Huawei will urge the UK to delay 5G equipment removal
The Chinese company has reportedly requested a meeting with UK prime minister Boris Johnson
UPDATE: Huawei has denied reports from The Sunday Times that it had requested a meeting with the prime minister.
Speaking to IT Pro, a spokeswoman for Huawei said that the company is “continuing official government conversations with the DCMS and NCSC”.
“At this stage, there is not much more guidance we can give on that,” she added.
The Huawei spokeswoman confirmed that the company is planning a response to the UK government’s decision and “will keep [IT Pro] posted on that”.
13/07/2020: Huawei has requested to meet with prime minister Boris Johnson to discuss a potential deal that could delay the removal of Huawei equipment from the UK's 5G infrastructure, The Sunday Times reported yesterday.
According to the newspaper, the Chinese company is looking to push back its ban from the country’s telecom networks and is hoping that a new government elected in 2025 may decide to reverse the decision.
In return, Huawei will commit to keeping its remaining equipment in the UK, which is not only used in 5G infrastructure, but also in the country’s 2G, 3G, and 4G networks.
IT Pro has contacted Huawei’s PR team for comment but is yet to get a response from the company.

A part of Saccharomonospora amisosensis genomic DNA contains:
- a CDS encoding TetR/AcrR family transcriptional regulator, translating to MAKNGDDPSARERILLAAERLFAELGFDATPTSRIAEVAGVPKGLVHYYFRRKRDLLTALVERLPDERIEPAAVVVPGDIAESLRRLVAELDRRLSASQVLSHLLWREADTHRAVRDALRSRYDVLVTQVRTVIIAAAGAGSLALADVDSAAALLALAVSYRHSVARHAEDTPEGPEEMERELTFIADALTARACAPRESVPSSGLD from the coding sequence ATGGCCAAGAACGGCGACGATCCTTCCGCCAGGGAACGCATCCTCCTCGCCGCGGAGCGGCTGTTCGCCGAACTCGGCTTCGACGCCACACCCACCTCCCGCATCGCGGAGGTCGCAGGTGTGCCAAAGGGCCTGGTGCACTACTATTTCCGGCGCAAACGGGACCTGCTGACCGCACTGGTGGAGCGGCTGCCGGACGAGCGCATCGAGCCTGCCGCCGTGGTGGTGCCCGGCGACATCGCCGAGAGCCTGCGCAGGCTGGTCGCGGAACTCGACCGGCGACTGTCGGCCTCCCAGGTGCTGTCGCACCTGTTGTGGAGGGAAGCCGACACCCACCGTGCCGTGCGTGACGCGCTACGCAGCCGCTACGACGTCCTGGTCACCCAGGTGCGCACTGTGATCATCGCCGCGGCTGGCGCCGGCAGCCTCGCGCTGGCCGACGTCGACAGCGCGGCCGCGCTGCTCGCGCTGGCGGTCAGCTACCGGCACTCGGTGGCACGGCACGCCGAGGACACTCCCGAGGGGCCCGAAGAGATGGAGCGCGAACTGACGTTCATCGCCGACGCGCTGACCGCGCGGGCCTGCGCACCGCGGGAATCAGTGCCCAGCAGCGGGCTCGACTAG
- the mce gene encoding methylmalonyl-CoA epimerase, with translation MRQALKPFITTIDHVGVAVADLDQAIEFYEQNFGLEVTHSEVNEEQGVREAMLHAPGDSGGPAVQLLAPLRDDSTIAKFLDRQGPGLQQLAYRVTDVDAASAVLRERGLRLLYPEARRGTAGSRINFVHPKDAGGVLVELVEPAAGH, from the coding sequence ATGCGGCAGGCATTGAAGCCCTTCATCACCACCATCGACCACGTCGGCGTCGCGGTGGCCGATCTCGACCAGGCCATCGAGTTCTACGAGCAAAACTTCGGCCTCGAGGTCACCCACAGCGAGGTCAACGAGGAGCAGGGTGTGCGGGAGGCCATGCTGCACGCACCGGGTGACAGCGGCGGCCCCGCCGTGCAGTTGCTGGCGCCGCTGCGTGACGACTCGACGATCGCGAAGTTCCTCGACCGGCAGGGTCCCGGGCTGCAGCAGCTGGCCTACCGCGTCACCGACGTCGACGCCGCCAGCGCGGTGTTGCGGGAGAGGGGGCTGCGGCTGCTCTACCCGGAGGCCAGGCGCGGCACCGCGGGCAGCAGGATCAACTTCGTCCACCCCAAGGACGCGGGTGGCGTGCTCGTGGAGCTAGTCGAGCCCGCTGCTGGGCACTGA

The report from The Sunday Times comes days after Vodafone and BT announced that they would need at least five years to remove equipment manufactured by Huawei from the UK’s networks.
Vodafone warned that the process could take a “sensible time scale” of five years minimum and cost “single figure billions” of pounds, while BT representatives stated that the operator may require up to seven years to do so.
Today, BT CEO Philip Jansen told BBC radio that moving too fast to ban Huawei from the 5G network could cause outages and security issues.
“We need to make sure that any change of direction does not lead to more risk in the short term,” he said. “If we get to a situation where things need to go very very fast, then you are into a situation where potentially service for 24 million BT Group mobile customers is put into question - outages.”
Meanwhile, the Financial Times reported that the UK government is seeking to persuade its Five Eyes partners to work together in finding a suitable industrial alternative to Huawei in order to eradicate the dependence on Chinese technology.
In January, the UK granted Huawei a "limited" role in its 5G infrastructure, excluding from all safety-related and critical networks and only allowing it to supply 35% of the hardware that connects devices and equipment to mobile phone masts.
However, the decision is now expected to be legally overturned in a matter of weeks, with a government update on the Chinese company expected to be published before 22 July.
The ultimate law enforcement agency guide to going mobile
Best practices for implementing a mobile device programFree download
The business value of Red Hat OpenShift
Platform cost savings, ROI, and the challenges and opportunities of Red Hat OpenShiftFree download
Managing security and risk across the IT supply chain: A practical approach
Best practices for IT supply chain securityFree download
Digital remote monitoring and dispatch services’ impact on edge computing and data centres
Seven trends redefining remote monitoring and field service dispatch service requirementsFree download